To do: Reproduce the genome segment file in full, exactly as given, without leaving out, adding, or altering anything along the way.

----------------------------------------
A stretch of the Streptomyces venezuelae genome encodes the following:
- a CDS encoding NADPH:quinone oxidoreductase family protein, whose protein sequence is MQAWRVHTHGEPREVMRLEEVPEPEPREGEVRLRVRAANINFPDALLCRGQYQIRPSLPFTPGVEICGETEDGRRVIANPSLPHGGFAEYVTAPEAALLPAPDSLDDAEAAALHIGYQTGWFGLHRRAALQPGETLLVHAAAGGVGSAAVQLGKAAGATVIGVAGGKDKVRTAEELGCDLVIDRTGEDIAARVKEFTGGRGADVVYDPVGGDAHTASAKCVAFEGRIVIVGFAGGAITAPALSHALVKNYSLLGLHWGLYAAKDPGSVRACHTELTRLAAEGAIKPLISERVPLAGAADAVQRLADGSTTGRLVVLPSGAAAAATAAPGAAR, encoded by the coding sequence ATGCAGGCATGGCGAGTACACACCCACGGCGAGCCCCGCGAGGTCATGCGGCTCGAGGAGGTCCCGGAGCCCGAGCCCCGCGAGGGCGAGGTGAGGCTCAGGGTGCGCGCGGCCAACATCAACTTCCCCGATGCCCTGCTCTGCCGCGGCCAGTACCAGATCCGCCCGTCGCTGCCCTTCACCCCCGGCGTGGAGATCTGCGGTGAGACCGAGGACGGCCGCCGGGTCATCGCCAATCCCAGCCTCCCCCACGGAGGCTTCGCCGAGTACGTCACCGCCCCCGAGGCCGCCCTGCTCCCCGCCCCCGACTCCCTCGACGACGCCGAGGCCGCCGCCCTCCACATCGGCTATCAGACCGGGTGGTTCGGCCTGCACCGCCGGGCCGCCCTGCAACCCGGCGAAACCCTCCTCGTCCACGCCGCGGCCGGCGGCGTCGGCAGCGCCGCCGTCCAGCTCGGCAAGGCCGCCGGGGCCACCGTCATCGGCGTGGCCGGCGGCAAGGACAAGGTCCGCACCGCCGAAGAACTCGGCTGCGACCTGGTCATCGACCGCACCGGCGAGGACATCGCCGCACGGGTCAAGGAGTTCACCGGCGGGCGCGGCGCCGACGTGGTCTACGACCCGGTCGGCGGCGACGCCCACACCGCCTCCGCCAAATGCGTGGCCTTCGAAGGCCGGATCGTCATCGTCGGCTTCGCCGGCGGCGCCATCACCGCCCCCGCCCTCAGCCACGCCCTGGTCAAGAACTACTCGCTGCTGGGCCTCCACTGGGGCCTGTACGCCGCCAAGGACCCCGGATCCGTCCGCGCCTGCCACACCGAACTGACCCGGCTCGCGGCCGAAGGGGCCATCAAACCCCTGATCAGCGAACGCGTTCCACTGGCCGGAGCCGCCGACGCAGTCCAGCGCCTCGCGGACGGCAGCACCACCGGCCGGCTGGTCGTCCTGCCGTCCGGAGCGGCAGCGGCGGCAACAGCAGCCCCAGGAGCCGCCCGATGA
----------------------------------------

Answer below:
A stretch of the Streptomyces venezuelae genome encodes the following:
- a CDS encoding NADPH:quinone oxidoreductase family protein, whose protein sequence is MQAWRVHTHGEPREVMRLEEVPEPEPREGEVRLRVRAANINFPDALLCRGQYQIRPSLPFTPGVEICGETEDGRRVIANPSLPHGGFAEYVTAPEAALLPAPDSLDDAEAAALHIGYQTGWFGLHRRAALQPGETLLVHAAAGGVGSAAVQLGKAAGATVIGVAGGKDKVRTAEELGCDLVIDRTGEDIAARVKEFTGGRGADVVYDPVGGDAHTASAKCVAFEGRIVIVGFAGGAITAPALSHALVKNYSLLGLHWGLYAAKDPGSVRACHTELTRLAAEGAIKPLISERVPLAGAADAVQRLADGSTTGRLVVLPSGAAAAATAAPGAAR, encoded by the coding sequence ATGCAGGCATGGCGAGTACACACCCACGGCGAGCCCCGCGAGGTCATGCGGCTCGAGGAGGTCCCGGAGCCCGAGCCCCGCGAGGGCGAGGTGAGGCTCAGGGTGCGCGCGGCCAACATCAACTTCCCCGATGCCCTGCTCTGCCGCGGCCAGTACCAGATCCGCCCGTCGCTGCCCTTCACCCCCGGCGTGGAGATCTGCGGTGAGACCGAGGACGGCCGCCGGGTCATCGCCAATCCCAGCCTCCCCCACGGAGGCTTCGCCGAGTACGTCACCGCCCCCGAGGCCGCCCTGCTCCCCGCCCCCGACTCCCTCGACGACGCCGAGGCCGCCGCCCTCCACATCGGCTATCAGACCGGGTGGTTCGGCCTGCACCGCCGGGCCGCCCTGCAACCCGGCGAAACCCTCCTCGTCCACGCCGCGGCCGGCGGCGTCGGCAGCGCCGCCGTCCAGCTCGGCAAGGCCGCCGGGGCCACCGTCATCGGCGTGGCCGGCGGCAAGGACAAGGTCCGCACCGCCGAAGAACTCGGCTGCGACCTGGTCATCGACCGCACCGGCGAGGACATCGCCGCACGGGTCAAGGAGTTCACCGGCGGGCGCGGCGCCGACGTGGTCTACGACCCGGTCGGCGGCGACGCCCACACCGCCTCCGCCAAATGCGTGGCCTTCGAAGGCCGGATCGTCATCGTCGGCTTCGCCGGCGGCGCCATCACCGCCCCCGCCCTCAGCCACGCCCTGGTCAAGAACTACTCGCTGCTGGGCCTCCACTGGGGCCTGTACGCCGCCAAGGACCCCGGATCCGTCCGCGCCTGCCACACCGAACTGACCCGGCTCGCGGCCGAAGGGGCCATCAAACCCCTGATCAGCGAACGCGTTCCACTGGCCGGAGCCGCCGACGCAGTCCAGCGCCTCGCGGACGGCAGCACCACCGGCCGGCTGGTCGTCCTGCCGTCCGGAGCGGCAGCGGCGGCAACAGCAGCCCCAGGAGCCGCCCGATGA